Migration Returns to the Continent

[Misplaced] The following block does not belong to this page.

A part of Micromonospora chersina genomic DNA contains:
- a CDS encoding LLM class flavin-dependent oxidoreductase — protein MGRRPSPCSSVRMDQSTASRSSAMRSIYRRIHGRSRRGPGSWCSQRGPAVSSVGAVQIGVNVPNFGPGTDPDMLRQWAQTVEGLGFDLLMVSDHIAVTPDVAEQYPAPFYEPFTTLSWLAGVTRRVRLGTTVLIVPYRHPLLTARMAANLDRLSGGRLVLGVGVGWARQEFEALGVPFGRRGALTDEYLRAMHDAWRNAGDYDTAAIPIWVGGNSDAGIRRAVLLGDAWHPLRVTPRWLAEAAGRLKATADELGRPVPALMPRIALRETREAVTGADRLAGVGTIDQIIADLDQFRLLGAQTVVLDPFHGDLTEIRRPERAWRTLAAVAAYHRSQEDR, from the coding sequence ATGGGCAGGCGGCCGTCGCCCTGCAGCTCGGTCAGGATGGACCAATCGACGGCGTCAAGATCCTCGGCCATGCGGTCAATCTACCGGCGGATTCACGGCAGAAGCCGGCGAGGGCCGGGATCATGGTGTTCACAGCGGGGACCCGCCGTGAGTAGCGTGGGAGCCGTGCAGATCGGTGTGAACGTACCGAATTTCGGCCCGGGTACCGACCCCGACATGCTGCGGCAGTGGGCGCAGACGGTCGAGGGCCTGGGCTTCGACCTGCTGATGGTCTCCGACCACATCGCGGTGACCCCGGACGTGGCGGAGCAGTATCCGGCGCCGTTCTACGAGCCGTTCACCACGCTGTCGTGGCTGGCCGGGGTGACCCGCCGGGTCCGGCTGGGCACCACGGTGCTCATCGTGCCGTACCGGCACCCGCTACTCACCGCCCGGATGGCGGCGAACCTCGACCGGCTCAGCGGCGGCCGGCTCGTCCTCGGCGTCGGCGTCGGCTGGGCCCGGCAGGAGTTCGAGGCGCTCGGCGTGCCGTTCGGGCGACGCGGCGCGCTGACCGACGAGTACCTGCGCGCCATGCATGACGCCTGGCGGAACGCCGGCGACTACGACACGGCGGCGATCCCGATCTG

These days, the world seems to have opted for the first approach. Barbed wire fences and internment camps have come back to Europe as thousands of refugees have been stranded between state borders. Right-wing governments with anti-migrant platforms have taken power in Poland and Hungary. After campaigning to “stop the invasion of the Muslims,” Norbert Hofer’s far-right Freedom Party lost Austria’s 2016 presidential election by only 30,000 votes. And parties from the Danish People’s Party to the French National Front have expanded their constituencies with promises to close borders and stop the flow of goods and people. Meanwhile, the United Kingdom `voted to leave the European Union, a victory propelled by animosity toward migration and globalization. And in November, American voters elected Donald Trump to be their forty-fifth president, after Trump campaigned with promises to build a wall on the U.S.-Mexico border, ban Muslim immigration, and deport illegal aliens. His recent executive order that placed a hold on refugees and on immigration from seven Muslim countries suggests he intends to keep those promises.